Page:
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NDSC E-News ~ October 2023

NDSC Welcomes New Interim Executive Director and Board Officers
and Thanks Dedicated Outgoing Officers

NDSC is pleased to announce our Interim Executive Director and new Board Officers. Together they bring a wealth of knowledge, experience, passion, and momentum to NDSC!

Please welcome:
Interim Executive Director – Stephanie Smith Lee
President – Sean J. Smith
Vice President #1 – Tony Zanfordino
Vice President #2 – Beau Brooks
Vice President #3 – Dana Halle
Vice President #4 – Jill Reffett
Secretary – David Chaplin
Immediate Past President – Marilyn Tolbert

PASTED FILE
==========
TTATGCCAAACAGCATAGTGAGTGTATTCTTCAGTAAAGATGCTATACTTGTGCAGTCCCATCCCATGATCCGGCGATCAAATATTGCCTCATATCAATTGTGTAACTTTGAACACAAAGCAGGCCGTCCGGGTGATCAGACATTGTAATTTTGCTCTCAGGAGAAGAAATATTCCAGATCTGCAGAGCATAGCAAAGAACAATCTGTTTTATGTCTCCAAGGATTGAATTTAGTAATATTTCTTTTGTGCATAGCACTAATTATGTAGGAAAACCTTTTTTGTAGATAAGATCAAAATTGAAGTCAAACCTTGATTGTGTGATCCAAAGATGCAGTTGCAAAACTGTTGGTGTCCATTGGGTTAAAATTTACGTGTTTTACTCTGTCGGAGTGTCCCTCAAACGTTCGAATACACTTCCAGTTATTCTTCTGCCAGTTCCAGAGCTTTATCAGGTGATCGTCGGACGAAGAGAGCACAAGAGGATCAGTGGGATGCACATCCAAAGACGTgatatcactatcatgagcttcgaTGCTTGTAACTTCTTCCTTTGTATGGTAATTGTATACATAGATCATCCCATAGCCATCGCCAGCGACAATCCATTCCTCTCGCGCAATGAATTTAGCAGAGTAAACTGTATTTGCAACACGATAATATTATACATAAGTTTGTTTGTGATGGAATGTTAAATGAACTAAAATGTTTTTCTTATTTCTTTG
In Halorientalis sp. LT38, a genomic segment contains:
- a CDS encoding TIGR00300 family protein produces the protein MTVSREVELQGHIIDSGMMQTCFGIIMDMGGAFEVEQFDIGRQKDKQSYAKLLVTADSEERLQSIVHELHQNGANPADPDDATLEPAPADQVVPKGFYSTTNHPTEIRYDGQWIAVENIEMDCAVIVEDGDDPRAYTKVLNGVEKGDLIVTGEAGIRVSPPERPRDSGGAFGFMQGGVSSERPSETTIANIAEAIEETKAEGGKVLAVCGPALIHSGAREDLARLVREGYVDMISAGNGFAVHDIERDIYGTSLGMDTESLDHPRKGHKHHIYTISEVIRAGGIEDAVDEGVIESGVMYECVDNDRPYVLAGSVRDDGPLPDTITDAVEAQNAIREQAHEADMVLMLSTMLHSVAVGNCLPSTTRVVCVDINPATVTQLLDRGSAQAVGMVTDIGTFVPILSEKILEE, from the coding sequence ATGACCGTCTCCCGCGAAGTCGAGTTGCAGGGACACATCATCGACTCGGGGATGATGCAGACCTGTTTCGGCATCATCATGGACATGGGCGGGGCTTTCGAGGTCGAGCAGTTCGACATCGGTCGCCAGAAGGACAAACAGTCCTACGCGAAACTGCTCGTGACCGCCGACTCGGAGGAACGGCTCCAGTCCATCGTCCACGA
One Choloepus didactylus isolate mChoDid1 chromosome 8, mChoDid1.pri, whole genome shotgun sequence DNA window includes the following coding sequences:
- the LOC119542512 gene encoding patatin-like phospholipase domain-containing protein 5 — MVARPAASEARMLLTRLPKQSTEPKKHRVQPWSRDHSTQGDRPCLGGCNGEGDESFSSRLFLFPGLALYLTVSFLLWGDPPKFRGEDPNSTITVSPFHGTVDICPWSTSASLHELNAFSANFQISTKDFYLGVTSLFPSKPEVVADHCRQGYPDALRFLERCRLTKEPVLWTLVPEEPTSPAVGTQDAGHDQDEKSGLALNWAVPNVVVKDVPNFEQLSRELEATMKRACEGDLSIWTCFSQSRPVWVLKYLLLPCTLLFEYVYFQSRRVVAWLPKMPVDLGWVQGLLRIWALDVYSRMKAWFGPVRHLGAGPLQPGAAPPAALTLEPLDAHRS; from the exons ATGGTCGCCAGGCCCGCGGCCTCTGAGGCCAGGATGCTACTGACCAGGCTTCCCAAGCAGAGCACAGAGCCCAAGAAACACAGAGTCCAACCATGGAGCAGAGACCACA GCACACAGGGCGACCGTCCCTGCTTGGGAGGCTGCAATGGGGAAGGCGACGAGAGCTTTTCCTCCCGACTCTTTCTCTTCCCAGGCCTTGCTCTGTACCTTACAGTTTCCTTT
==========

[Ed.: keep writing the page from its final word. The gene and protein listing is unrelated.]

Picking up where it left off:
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NDSC ANNOUNCES INTERIM ED AND NEW BOARD OFFICERS

The National Down Syndrome Congress (NDSC) is pleased to announce the recently elected 2023-24 Board of Directors Executive Committee (EC) members as well as our new Interim Executive Director (ED). Sean J. Smith, NDSC president, stated, “We are excited to have Stephanie Smith Lee step in as our Interim Executive Director, her experience supporting the Down syndrome community and love of NDSC as a parent, past board member, professionally, and as a current member of our policy team all equip her to help take the NDSC to the next level. We are also excited about what this group of executive committee members, as both parents and professionals, bring to the NDSC and the community we serve.” Below, we share the names and contact information of the members of the EC and include brief bios of our Interim ED and new NDSC President.